THE SIGNS ARE ALL AROUND US WE ONLY HAVE TO LOOK ....
An opportunity to spend time in prayer
THE SIGNS ARE ALL AROUND US – WE ONLY HAVE TO LOOK FOR THEM
What signs of God working do I see today? In my own life? In the world around me?
The universe is ancient; its millions of years of age boggle the mind. And yet it is passing; an ephemeral thing compared to the word of God which will not pass away.
In the scriptures of the last few days Jesus has been telling us about the passing of things and the d
readful events associated with the ending of things as we know them. Today he sums it up with the story of the fig tree. Jesus is telling us to notice the signs of the times that will help us to discern between what is of true value and what is passing.
The words of Jesus have a truth that will never pass away.
This parable could be used to illustrate part of what we mean today by "discernment". The word is applied to a proce
ss of searching for God's will and deciding how to respond to it. Through gospel contemplation we allow ourselves to absorb the attitudes and values of Jesus. These then become the criteria by which we evaluate the situation in which we find ourselves and the particular issue calling for a decision. In a way we are looking for "signs". These will not be cosmic disturbances in the heavens but inner movements of spiritual consolation or desolation.
As the liturgical year ends is there anything in my life that I need to discern? If so, I pray that I may recognise the signs and interpret them correctly.
That is a hard lesson to learn: that when our lives are disturbed and uncertain, the kingdom of God is near. He is present in our sorrowful mysteries as well as our joyful. St John of the Cross used to say: Love is the fruit of faith, that is to say, of darkness. We cling to you, Lord, in our uncertainty. Lord, you are always telling us to be ready. Something is going to hap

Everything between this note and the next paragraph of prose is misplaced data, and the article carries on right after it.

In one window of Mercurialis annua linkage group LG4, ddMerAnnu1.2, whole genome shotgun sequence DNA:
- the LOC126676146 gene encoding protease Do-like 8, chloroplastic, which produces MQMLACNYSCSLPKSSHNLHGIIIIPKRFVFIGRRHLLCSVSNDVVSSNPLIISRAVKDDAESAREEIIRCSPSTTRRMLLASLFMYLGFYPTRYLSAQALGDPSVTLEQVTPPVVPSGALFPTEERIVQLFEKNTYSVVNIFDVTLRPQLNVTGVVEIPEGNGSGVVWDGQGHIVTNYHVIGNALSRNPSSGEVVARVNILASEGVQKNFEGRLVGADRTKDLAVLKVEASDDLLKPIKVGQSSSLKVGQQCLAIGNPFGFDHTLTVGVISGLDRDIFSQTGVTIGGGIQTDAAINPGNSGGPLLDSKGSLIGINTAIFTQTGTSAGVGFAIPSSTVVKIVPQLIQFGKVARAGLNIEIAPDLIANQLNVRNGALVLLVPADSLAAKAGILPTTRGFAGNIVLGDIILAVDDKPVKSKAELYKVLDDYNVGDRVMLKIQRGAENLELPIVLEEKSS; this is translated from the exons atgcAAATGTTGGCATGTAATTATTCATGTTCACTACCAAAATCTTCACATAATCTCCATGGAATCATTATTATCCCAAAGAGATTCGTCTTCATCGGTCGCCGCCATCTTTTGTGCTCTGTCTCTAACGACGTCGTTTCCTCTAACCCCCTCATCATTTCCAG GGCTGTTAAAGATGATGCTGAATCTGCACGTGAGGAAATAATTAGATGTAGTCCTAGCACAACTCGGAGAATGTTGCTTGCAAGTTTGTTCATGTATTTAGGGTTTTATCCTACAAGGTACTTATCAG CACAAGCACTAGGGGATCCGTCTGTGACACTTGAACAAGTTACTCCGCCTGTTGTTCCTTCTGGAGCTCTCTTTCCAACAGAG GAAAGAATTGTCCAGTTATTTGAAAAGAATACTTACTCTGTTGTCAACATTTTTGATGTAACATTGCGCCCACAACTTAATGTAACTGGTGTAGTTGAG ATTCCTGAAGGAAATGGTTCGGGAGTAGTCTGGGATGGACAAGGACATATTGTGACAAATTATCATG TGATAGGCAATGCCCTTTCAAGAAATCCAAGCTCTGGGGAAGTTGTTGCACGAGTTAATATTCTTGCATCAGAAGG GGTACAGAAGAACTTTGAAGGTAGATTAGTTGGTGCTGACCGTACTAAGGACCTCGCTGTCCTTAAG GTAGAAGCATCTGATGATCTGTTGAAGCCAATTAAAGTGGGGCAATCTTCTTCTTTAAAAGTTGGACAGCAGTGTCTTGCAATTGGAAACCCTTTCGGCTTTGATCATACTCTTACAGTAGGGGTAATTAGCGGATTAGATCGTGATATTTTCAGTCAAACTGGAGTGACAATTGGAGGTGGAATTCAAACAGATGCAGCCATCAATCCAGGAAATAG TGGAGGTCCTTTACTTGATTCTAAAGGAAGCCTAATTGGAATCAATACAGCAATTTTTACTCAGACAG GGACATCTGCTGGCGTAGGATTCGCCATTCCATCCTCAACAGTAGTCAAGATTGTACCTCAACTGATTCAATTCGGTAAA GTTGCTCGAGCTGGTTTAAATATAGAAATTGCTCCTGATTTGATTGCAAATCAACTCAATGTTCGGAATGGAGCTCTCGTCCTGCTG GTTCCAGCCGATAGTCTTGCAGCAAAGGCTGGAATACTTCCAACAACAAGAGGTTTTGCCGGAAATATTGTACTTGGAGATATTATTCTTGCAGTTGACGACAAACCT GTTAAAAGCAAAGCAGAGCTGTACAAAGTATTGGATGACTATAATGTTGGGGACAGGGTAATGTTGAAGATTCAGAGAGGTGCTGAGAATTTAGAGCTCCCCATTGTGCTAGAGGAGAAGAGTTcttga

pen. Nature astonishes us with new life every spring, and in the same way God will astonish us with a fresh spring in ourselves. Keep that sense of hope awake in me. I remember Belloc’s lines: Kings live in palaces and pigs in sties. But youth in expectation. Youth is wise.
Jesus, you seem to have learnt so much from nature! Grant me the same awareness so that I may learn the presence, action and care of God in my life.
Mention of this fig tree reminds me of the other fig tree which was given a second chance to bear fruit. Do I have the courage to start again when things don’t work out the first time?
"These things" that Jesus predicts are great trouble and strife. He doesn't flinch from that. But, in the same breath he affirms that the "Kingdom of God" is near.
How do I respond to the new developments in my life - in our world, particularly the fearful ones? What does Jesus' affirmation of the nearness of the Kingdom of God say to this?
That is a hard lesson to learn: that when our lives are disturbed and uncertain, the kingdom of God is near. He is present in our sorrowful mysteries as well as our joyful. St John of the Cross used to say: Love is the fruit of faith, that is to say, of darkness. We cling to you, Lord, in our uncertainty.
The words of God, the faithfulness and the promises of God and the love of God will never leave us. Just as fig trees ripen every year and bear fruit, God is true and certain. Prayer based on the words of God gives us a security and a love in life that nothing can move.
In the middle of all sorts of natural and economic and other disasters, the word of God offers truth and a strong place. It is a rock on which we stand, and on which we withstand forces of evil in the culture and in our own lives. There is something about Jesus which never passes away. We find that in prayer.